If trading stock index futures were compared to riding in a boat, participants would be reporting choppy seas ahead, as the market struggles to find calming economic data to restore smooth sailing higher. Since the last half of May, the S&P 500 has treaded water, with the index trading within about a 100-point range, finding support near the 1000 level and running into stormy seas above the 1100 area. Few could blame corporate earnings for the S&P's struggles, as the majority of companies reporting earnings beat analysts' expectations. However, the improvement in the corporate bottom line has yet to trickle down to the employment sector, which has kept the unemployment rate stubbornly high despite signs of an economic recovery. The so-called "jobless recovery" has consumers feeling a bit timid about spending or borrowing, which has sparked a savings boom, with the paying-down of debt taking precedence over new spending. If one were to look at the possible bright side to the new-found frugality from both corporate and individual consumers, it is the potentially huge amount of cash being built-up that is currently being held in low yielding investments such as money markets. Not even government bonds look that attractive, with 10-year note yields hovering below 3%. This scenario could lead to a potentially large influx into the equities markets once both corporate and individuals feel more secure about their financial situations and begin looking for a place to invest that will hopefully provide much higher returns than they are now receiving in their "safe haven" investments. What is needed now to restore investors' confidence is some sense of clarity from government officials on issues such as taxes, health care and financial regulation, so both businesses and consumers can make sound investment plans for the future, without the fear that new regulations will emerge that could alter current investment decisions and prevent the economic recovery from leaving the dock until calming seas are in the forecast.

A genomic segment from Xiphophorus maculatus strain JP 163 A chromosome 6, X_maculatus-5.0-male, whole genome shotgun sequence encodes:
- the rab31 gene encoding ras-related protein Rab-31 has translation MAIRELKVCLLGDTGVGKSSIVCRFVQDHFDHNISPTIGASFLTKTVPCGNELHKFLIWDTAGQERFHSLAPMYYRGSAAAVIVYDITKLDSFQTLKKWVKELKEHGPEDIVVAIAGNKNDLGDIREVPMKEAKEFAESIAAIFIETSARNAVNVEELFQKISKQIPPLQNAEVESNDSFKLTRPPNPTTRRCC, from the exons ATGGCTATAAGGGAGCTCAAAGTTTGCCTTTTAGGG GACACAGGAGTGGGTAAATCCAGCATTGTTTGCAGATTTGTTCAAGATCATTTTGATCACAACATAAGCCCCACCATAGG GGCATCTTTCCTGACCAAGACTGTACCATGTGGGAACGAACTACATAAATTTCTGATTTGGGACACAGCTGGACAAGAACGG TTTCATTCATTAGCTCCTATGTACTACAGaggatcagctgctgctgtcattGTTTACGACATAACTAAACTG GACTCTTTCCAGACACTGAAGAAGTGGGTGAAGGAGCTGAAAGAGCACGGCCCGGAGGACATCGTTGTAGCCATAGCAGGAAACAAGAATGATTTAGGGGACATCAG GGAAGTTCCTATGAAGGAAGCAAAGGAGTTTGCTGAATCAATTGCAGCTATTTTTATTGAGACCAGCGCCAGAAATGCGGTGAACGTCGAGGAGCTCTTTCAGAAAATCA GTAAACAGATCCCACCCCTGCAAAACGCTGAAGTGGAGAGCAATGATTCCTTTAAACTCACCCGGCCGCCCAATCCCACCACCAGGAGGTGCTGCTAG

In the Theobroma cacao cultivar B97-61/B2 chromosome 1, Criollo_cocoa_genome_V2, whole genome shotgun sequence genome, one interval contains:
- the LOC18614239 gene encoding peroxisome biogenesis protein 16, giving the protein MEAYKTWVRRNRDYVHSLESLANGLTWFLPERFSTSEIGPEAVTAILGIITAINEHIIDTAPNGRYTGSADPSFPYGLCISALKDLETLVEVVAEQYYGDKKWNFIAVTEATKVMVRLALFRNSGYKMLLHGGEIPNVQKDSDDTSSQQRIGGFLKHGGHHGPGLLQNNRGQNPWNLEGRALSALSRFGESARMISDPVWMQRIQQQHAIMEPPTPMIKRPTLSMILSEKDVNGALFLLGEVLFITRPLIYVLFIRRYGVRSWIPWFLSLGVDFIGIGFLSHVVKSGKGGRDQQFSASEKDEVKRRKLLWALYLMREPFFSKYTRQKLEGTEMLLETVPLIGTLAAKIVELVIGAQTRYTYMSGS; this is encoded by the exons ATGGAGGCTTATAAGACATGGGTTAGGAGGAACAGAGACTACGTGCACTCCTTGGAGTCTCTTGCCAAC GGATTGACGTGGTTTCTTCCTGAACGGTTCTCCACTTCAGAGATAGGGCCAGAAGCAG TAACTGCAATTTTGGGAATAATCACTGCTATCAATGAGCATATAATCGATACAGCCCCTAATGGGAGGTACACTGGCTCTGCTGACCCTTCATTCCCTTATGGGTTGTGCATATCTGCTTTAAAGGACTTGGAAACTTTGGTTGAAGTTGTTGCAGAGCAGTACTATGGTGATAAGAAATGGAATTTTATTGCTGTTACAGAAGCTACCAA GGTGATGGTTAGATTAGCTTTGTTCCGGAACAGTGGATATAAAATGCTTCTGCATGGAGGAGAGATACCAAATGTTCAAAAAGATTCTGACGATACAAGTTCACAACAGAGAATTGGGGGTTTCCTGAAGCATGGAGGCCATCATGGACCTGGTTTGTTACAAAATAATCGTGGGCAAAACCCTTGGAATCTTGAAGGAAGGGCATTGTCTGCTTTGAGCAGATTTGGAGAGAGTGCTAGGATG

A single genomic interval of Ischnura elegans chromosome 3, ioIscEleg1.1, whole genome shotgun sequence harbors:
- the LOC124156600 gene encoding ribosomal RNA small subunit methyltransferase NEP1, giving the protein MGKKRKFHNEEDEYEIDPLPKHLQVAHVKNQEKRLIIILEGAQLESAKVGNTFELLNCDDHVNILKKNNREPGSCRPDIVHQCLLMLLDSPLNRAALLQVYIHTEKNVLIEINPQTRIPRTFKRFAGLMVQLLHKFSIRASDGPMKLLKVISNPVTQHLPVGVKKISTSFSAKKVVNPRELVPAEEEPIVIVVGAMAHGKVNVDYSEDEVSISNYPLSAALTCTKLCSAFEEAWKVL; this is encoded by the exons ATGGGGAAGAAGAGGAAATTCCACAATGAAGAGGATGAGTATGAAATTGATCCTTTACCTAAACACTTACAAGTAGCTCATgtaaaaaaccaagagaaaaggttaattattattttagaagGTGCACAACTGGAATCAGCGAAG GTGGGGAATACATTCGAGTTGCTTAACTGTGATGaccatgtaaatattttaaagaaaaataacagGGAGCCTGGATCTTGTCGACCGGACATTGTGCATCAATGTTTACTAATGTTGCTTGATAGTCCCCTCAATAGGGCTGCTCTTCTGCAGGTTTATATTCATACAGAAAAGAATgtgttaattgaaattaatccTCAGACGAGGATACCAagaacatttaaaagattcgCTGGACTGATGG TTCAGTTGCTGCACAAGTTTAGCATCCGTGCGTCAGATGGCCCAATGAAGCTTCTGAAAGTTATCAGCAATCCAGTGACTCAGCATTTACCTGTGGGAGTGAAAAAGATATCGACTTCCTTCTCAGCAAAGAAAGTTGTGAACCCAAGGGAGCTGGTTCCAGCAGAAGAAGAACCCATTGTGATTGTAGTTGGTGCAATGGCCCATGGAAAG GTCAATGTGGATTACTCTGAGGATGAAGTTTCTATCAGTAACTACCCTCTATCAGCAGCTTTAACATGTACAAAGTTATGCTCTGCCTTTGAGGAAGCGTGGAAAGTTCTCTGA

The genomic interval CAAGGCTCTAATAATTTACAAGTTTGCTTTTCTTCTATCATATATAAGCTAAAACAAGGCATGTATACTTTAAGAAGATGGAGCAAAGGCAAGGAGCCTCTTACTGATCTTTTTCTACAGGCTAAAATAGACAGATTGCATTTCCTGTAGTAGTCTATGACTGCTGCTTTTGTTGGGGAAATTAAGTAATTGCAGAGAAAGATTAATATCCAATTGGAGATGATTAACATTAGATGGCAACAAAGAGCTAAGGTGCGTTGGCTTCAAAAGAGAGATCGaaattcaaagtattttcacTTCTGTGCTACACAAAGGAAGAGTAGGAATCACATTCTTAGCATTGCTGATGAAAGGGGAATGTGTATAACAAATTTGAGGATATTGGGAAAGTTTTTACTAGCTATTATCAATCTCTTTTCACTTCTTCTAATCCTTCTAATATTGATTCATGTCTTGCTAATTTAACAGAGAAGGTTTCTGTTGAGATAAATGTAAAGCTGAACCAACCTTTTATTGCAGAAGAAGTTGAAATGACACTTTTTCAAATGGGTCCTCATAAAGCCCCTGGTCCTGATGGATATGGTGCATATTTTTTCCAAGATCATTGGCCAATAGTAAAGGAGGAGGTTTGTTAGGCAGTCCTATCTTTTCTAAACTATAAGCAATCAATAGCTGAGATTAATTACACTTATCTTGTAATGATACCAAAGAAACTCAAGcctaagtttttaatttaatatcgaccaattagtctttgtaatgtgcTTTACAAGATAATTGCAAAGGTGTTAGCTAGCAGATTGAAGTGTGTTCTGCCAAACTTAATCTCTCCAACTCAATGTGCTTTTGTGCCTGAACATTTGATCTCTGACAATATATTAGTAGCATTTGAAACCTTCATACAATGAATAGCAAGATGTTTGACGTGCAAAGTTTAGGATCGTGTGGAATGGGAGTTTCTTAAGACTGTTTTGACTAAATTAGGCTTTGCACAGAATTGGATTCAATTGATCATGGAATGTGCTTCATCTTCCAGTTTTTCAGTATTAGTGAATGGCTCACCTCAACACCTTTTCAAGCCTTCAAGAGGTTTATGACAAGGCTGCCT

With the September E-mini S&P 500 futures currently hovering right around the 200-day moving average and the psychologically important 1100.00 area, it appears that either bulls or bears should eventually break the recent stalemate, trigging a potentially large move in prices once the losing side capitulates. Some traders looking for a potentially big move in the S&P futures but who are not sure of the direction of the move may wish to explore the purchase of a strangle in the E-mini S&P futures options. One example of this trade would be buying the August E-mini S&P 1120 calls and at the same time buying the August 1080 puts. With the September E-mini's trading around the 1098 area as of this writing, this strangle could be purchased for about 25.00 points, or $1250 per spread, not including commissions. The premium paid would be the maximum potential risk on the trade, with the trade profitable at option expiration in August should the September futures be trading above 1145.00 or below 1055.00.
Looking at the daily chart for the September E-mini S&P 500 futures, we notice bulls holding a bit of an upper hand, as prices have moved over 100 points higher since recent lows were made back in early July. However, before one gets too optimistic, we should note that the market has struggled to hold above the 200-day moving average. In addition, the July highs of 1118.75 failed to come even close to the June highs of 1129.50, giving some technicians reason to see a potential double-top formation playing out. The 14-day RSI remains in neutral territory, with a current reading of 55.26. Support is now seen at the 20-day moving average, currently near the 1082.00 area. Resistance is seen at the July 27th highs of 1118.75.
Mike Zarembski, Senior Commodity Analyst